We need to redefine our constitution so that it will be on par with those in Europe. More than anything else we must have a truly transparent and accountable government. I find it very hard to see how the PL will change in this field. Obviously we need to follow what we as EU members have to abide by within the EU, and we obviously need to speak about what is right and what is fair. I will champion Malta, but that does not mean that I would not speak about what is wrong within a political system which needs fixing as after all that is my duty.

The PL is trying to blame the PN for this saying they are working against Malta. Do you think that the situation Malta is in...

It should blame itself as the scenario which evolved was one which was designed by this government. Whether it was on tuna smuggling or any of the other situations I spoke about above, it is government’s nonchalant attitude not to have the appropriate and most effective direction to solve certain issues or administer justice as it should be that is to blame. Truly the fault lies within the government itself. The government’s actions are reflecting badly on Malta’s image. It is the government that we should deplore while we still embrace Malta.

 

What should the priorities for the next set of MEPs be?

We will launch our PD manifesto tomorrow. I believe there are four cardinal points. First and foremost we must speak about migration and we must have a coherant and collective migration process.

The environment should also top the EU’s agenda, more so when it comes to climate change, ocean health and sustainable growth. These are issues all MEPs should truly delve into.

Then there is the economy which must remain competitive, but also ethical. It must also be in contact with the social contract and be based on social responsibility. The economy should be one based on knowledge, and with knowledge comes innovation. So innovation in an economy is part and parcel of the term of office for the next set of MEPs.

Obviously we must have democratic institutions within the EU which are accessible and accountable. I would certainly like for the EU to take a stronger global stage and be more able to act within the world scenario.

What is your party’s stance on abortion?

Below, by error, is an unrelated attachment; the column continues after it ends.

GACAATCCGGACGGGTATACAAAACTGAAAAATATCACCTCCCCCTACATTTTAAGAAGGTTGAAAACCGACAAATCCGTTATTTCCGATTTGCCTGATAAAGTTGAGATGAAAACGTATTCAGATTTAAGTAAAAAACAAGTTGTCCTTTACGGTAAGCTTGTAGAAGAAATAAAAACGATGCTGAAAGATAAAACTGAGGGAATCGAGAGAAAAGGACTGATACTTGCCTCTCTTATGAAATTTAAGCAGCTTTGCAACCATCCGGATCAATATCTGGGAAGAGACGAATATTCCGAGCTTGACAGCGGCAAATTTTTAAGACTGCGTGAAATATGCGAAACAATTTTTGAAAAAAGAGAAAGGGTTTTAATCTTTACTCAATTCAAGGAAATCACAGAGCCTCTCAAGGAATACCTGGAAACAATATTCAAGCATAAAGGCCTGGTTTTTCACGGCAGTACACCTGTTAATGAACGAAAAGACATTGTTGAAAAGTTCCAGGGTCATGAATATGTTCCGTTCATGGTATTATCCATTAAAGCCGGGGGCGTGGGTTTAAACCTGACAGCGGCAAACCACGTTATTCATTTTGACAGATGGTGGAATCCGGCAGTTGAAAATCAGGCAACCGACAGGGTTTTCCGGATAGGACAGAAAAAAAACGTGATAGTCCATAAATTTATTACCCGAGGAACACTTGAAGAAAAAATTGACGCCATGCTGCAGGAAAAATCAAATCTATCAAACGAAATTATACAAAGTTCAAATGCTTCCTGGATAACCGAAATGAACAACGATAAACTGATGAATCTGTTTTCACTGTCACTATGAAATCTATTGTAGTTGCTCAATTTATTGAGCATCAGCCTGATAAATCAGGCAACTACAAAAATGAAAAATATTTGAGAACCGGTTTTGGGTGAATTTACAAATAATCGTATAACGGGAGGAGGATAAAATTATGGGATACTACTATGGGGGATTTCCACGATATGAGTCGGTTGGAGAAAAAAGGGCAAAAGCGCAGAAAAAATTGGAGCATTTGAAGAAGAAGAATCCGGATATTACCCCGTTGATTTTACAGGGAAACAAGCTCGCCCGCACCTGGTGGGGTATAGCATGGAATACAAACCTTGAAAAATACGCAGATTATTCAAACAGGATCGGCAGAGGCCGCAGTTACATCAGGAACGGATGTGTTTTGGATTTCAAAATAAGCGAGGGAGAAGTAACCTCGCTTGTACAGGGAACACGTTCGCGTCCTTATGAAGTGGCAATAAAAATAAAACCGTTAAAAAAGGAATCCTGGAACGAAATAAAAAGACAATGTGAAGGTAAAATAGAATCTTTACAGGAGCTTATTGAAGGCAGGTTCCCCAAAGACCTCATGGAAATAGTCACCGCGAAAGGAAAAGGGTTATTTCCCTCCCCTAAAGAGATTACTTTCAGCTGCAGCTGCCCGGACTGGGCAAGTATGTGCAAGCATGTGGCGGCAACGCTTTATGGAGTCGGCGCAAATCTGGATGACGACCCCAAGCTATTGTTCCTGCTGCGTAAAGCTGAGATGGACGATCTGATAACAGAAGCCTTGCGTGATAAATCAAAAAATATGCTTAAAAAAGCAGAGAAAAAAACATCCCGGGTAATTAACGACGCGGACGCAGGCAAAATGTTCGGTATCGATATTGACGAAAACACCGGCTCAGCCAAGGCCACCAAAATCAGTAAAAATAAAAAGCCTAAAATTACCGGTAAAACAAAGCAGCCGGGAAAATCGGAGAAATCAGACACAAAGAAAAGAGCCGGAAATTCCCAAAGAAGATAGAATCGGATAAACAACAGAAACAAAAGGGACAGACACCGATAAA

We are in favour of a dignified life from conception to death. PD is pro-life in not only defending the unborn but also pro-life after birth, in giving every child and mother the chance to live in dignity and surrounded by love and care. PD is against abortion but is also against subordination of women.

 

Are there opposing views on abortion within the party? If yes would you make them tow the party line on this issue?

PD believes in freedom of conscience and gives the space to its members and representatives to pursue their own beliefs and more on such a sensitive subject. PD’s direction is clear, we are against abortion but in favour of creating societies where pregnancies are not used to subordinate women and where women with unwanted pregnancy live their life without having to resort to killing their offspring.

On a personal note and as a family doctor, it is a fact that a number of women seek to abort abroad. In parliament I have spoken in clear terms and offered a medical way forward. There are a number of medical indications that assist the decision of a medical team to undergo a pre-term delivery. If on the basis of such a medical decision, patients who wish to abort because they do not want to remain pregnant, are also listed as one of these medical indications by a legal provision, than we will be offering a tangible medical solution. This means that at a viable gestational age, delivery is induced, thus giving a chance to a pre-term baby through state adoption and the mother to live her life. It is a measure that protects the dignity and life of everyone, and is intended to decrease the number of Maltese women who seek abortions abroad.

On another note I observe that our abortion law criminalizes abortion in all cases. From a medical perspective there is a rare case when doctors have to decide to terminate a pregnancy as the life of a the mother is in danger, and pregnancy cannot be maintained. Such situations expose doctors legally, if the mother’s life is saved and that of the unborn child is not. This calls for a re-visting of the law.